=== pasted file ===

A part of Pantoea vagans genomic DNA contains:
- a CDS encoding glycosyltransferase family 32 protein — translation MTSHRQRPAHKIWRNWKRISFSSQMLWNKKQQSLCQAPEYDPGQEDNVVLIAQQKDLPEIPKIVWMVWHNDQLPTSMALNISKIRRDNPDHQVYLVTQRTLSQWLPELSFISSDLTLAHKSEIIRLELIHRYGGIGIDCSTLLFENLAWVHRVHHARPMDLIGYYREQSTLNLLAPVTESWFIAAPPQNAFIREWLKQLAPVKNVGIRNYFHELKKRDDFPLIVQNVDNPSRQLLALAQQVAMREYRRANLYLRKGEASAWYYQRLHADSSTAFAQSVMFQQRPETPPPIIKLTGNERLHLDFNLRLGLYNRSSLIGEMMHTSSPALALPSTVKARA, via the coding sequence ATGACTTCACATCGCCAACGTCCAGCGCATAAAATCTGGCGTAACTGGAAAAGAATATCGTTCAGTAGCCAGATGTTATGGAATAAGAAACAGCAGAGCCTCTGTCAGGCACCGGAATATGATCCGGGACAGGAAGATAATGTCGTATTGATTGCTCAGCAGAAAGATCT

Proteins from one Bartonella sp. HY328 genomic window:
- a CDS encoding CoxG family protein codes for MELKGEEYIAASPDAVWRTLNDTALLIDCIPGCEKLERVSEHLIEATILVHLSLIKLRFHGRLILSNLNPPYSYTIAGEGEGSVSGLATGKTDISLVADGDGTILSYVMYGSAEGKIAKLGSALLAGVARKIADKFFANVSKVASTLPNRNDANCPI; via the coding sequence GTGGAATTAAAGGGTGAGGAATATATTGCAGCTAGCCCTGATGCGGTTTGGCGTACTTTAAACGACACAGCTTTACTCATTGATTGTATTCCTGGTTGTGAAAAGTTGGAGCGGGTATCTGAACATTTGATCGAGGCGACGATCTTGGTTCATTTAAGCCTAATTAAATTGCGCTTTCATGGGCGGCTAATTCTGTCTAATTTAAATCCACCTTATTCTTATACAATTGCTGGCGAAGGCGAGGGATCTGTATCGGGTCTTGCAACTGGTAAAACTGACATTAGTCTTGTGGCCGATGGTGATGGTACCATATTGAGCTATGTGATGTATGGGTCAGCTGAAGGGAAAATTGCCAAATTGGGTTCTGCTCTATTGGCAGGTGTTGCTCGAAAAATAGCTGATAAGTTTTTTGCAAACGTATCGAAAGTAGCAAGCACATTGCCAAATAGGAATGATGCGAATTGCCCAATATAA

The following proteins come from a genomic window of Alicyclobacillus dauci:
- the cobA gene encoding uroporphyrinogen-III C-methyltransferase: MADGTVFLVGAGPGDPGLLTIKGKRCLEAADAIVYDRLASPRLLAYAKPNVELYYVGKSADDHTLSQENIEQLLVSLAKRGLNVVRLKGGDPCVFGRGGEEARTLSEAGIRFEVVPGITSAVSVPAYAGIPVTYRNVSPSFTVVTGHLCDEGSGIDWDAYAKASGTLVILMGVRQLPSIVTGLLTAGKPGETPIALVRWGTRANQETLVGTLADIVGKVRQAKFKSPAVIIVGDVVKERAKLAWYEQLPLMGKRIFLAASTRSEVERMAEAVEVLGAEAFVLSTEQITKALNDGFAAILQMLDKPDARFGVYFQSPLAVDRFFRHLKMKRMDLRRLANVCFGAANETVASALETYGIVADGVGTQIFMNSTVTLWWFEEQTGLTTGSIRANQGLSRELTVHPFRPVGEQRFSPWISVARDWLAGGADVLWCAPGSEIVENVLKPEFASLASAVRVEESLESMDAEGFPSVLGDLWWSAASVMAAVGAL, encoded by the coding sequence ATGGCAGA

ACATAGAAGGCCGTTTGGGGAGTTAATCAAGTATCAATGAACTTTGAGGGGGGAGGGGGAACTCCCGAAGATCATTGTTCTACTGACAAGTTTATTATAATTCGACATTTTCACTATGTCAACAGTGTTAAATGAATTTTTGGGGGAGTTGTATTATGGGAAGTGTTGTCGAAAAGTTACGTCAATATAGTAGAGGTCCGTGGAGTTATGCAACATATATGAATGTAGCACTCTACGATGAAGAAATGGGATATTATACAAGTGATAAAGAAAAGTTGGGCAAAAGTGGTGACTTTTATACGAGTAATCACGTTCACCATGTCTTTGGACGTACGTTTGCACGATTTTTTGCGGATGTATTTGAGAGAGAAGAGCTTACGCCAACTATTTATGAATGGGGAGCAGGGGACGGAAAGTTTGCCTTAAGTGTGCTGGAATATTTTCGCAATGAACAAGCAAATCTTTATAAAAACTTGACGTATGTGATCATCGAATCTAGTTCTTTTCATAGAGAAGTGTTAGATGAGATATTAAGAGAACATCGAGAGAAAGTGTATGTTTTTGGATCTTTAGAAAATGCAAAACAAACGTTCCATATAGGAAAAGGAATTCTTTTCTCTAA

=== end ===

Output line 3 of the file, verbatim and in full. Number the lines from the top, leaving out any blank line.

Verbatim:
Proteins from one Bartonella sp. HY328 genomic window: